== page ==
Jordan Clarkson has become last year's iPhone model in the eyes of many Lakers fans. He still has all of the same features that captured everyone's attention last year, but in comparison to his fresh-out-of-the-box teammates that can do a bunch of new and different things, his weaknesses (mainly defense) have been more apparent than they were when he was the newest and shiniest toy.
Against his hometown San Antonio Spurs on Saturday night, Clarkson served reminder that while he has received less attention than the rest of the team's young core this season after having the entire spotlight to himself last year, there are many nights where he looks like the best player on the floor for Los Angeles.
All 21 of Clarkson's points against the Spurs in the first three quarters, as he sat the majority of the fourth while D'Angelo Russell took over the game. He did make a three minute cameo at the end of the game to watch Kobe Bryant try to shoot the Lakers into a win, but did not attempt a single shot. Clarkson shot 9-14 from the field on the night, with his 64.3 percent shooting ranking first on the team against San Antonio.
Clarkson was able to score with such efficiency by getting inside, taking 6 of his 14 shots in the restricted area and making 4 of them. That is right around normal shot distribution for Clarkson, but he was finishing against San Antonio, with that 4-6 shooting at the rim translating to 66.7%, significantly above the 51% he has been shooting from that range on the year.
Playing in front of family and friends, Clarkson did a better job of drawing and exploiting mismatches to get good shots at the tin. On this possession, Clarkson drew a switch from Boris Diaw on a ball-screen at the elbow, and was able to use his crossover to get Diaw and his heels and find his way into the paint:
To finish, Clarkson used his off-arm to keep Diaw away from him, a crafty finish from the young guard.
This is going to sound controversial, but another way to help a player's field goal percentage is dunking. When making off the ball cuts like this, Clarkson can do that too:
More significantly than his ability to finish open lobs, Clarkson was active on the offensive glass on Saturday night. While a guard crashing the boards is not great for a team's transition defense in general, if they are opportunistic about it as Clarkson was in these examples, it can be a net positive:
While it wasn't right at the rim, additionally impressive was Clarkson taking the smaller Tony Parker into the paint and shooting over him like a chair:
Also aiding Clarkson offensively in recent games has been his three-point shooting. The Mizzou product has made 42.9 percent of his shots from behind the arc over his last ten games, and looks much more confident just rising and firing than he did last season:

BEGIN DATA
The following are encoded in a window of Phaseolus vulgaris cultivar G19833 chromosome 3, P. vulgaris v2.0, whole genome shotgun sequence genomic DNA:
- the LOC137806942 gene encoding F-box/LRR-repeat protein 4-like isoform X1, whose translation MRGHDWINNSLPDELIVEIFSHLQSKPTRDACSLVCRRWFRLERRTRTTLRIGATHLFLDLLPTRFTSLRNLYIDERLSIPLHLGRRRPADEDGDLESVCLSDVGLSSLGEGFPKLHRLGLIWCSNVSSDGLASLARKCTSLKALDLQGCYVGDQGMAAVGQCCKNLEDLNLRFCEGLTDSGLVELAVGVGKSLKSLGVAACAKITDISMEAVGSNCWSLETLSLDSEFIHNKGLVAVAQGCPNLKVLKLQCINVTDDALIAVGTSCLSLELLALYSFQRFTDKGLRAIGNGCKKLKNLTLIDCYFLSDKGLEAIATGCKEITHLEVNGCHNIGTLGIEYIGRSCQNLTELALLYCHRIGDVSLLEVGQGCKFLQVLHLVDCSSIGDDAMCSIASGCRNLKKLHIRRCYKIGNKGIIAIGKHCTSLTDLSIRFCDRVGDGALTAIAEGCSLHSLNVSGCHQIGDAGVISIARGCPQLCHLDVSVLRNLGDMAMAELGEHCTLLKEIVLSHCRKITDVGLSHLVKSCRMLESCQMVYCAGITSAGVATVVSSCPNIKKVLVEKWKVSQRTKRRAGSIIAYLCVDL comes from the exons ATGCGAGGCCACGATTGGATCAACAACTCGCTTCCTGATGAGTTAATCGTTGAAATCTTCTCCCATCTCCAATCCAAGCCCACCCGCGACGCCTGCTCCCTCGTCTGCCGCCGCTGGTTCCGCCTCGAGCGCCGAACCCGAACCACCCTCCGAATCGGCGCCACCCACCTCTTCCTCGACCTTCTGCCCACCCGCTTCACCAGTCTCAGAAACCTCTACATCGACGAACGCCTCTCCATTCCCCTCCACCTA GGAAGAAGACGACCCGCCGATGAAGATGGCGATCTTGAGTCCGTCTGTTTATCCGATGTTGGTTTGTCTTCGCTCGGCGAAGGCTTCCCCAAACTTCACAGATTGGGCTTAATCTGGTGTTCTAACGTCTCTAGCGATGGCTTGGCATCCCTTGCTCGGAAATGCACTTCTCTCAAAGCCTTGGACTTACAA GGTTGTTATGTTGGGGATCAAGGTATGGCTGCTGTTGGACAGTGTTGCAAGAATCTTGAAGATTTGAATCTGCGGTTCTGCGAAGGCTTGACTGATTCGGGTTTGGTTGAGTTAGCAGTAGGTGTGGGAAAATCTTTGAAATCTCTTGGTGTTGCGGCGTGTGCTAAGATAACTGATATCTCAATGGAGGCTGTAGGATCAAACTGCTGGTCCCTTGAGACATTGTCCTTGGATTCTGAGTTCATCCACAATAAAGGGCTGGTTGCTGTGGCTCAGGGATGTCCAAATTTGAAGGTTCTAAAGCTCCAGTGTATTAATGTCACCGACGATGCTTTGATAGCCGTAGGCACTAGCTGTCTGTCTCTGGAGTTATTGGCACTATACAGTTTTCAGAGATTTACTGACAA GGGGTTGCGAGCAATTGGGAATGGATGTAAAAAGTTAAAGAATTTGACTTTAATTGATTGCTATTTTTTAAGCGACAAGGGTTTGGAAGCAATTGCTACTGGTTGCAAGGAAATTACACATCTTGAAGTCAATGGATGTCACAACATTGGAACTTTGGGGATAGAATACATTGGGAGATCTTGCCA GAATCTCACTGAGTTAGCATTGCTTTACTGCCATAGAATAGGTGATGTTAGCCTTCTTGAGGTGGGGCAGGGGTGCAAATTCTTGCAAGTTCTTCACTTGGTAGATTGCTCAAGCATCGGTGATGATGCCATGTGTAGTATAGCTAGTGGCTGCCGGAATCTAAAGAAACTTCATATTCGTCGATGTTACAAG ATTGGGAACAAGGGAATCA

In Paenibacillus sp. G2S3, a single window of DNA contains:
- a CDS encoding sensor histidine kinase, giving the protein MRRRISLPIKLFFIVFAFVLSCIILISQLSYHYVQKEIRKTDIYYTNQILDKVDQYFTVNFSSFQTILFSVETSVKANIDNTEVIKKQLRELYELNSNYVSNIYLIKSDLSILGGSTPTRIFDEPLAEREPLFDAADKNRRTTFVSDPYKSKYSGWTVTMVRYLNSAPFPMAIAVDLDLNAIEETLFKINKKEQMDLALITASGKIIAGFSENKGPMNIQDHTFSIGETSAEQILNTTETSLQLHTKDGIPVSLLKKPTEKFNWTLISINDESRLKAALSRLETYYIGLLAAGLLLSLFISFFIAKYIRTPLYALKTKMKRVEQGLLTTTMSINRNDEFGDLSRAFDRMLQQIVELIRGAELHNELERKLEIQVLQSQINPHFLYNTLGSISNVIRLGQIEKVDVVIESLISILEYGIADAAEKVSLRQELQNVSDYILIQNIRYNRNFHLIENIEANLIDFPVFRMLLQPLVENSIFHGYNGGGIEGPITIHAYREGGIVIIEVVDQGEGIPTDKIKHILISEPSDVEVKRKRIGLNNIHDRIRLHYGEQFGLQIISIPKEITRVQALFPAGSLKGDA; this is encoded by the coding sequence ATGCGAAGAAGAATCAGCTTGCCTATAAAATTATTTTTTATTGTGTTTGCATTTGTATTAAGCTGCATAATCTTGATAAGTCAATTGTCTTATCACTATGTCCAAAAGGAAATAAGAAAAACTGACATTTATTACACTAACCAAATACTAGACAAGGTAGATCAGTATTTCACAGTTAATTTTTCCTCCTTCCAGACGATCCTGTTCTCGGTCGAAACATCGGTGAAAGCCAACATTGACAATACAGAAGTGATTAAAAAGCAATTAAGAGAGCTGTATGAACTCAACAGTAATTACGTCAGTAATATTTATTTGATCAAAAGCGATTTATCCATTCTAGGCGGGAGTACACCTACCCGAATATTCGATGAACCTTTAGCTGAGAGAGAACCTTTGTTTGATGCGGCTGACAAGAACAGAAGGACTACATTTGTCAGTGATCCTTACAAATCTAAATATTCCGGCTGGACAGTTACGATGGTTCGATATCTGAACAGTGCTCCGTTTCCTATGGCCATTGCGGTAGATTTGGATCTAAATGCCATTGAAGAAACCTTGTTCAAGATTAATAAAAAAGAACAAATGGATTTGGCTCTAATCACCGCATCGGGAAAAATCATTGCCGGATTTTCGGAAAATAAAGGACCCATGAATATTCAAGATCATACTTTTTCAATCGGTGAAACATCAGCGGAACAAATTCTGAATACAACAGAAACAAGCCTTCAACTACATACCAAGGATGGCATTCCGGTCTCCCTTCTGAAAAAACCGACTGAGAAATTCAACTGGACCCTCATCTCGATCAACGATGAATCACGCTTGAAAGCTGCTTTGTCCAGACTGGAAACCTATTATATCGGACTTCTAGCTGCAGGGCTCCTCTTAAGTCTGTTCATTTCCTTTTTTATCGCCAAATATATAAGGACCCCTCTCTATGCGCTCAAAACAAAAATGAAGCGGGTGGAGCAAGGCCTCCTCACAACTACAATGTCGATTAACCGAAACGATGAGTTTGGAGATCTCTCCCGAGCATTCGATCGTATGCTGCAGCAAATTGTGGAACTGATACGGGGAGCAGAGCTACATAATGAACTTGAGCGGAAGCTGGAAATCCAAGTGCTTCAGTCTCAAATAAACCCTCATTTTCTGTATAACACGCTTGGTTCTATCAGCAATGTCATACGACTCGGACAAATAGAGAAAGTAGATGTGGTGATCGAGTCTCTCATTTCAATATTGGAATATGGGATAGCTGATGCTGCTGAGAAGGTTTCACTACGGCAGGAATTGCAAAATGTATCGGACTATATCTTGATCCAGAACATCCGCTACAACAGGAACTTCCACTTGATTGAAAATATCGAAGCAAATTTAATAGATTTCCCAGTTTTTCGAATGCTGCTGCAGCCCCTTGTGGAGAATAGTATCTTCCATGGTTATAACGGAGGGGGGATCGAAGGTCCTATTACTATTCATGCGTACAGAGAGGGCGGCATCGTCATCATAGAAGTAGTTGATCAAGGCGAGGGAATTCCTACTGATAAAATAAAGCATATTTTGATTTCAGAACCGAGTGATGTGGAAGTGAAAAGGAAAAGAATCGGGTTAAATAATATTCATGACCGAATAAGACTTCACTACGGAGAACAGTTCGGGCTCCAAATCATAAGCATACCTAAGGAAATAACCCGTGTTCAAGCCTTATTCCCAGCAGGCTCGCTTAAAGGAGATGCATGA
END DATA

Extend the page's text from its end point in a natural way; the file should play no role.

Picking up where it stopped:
There is no doubt that Clarkson is quietly developing into a relatively versatile scorer, but on the other side of the floor his lack of growth has been a bit troubling. Most young guards are poor defenders, but Clarkson has not seemed to improve much from his first to second year in the league, and the same type of mental mistakes showed against the Spurs when Lakers head coach Byron Scott benched a hot D'Angelo Russell to go back to his starting guard tandem.
While Kobe's non-box out of Kawhi Leonard was probably the most glaring defensive mistake of the night because it sealed San Antonio's win, the Spurs scored four baskets in the final three minutes of the game, and Clarkson was directly or partially responsible for three of them.
First, he went under the screen on a Parker- Lamarcus Aldridge pick-and-roll, conceding this jumper that would be a bad shot for most players but is an area that Parker is shooting 45.9 percent from this season:
Then Clarkson lost Parker when the speedy Frenchman turned him around on a simple cut:
Finally, Clarkson was stuck in no man's land on the Spurs' second to last bucket of the night. He wasn't close enough to stop Parker if he were to receive the ball for a jumper, but he also late to help on Aldridge's roll, only recovering in time to foul the Spurs All-Star and send him to the line for an And-1:
These types of mistakes have been par for the course with Clarkson this year, but it's also hard to think he won't eventually improve. He certainly has the physical tools to at the very least be an average defender, and he is also young enough that there is still reason to hope he can grow when learning from a coach with experience building an effective modern defense.
Clarkson is a free agent this off-season, but due to his restricted status the Lakers would have to not want him for him to go anywhere. Despite his defensive struggles, he has shown enough knack for scoring, combined wit the work ethic necessary to improve that there is no reason for the team to start looking for an upgrade. Clarkson has a few glitches, but he still is plenty functional with reason to believe a summer spent upgrading his firmware could leave him coming in next year looking better than new.
All stats per NBA.com. You can follow this author on Twitter at @hmfaigen.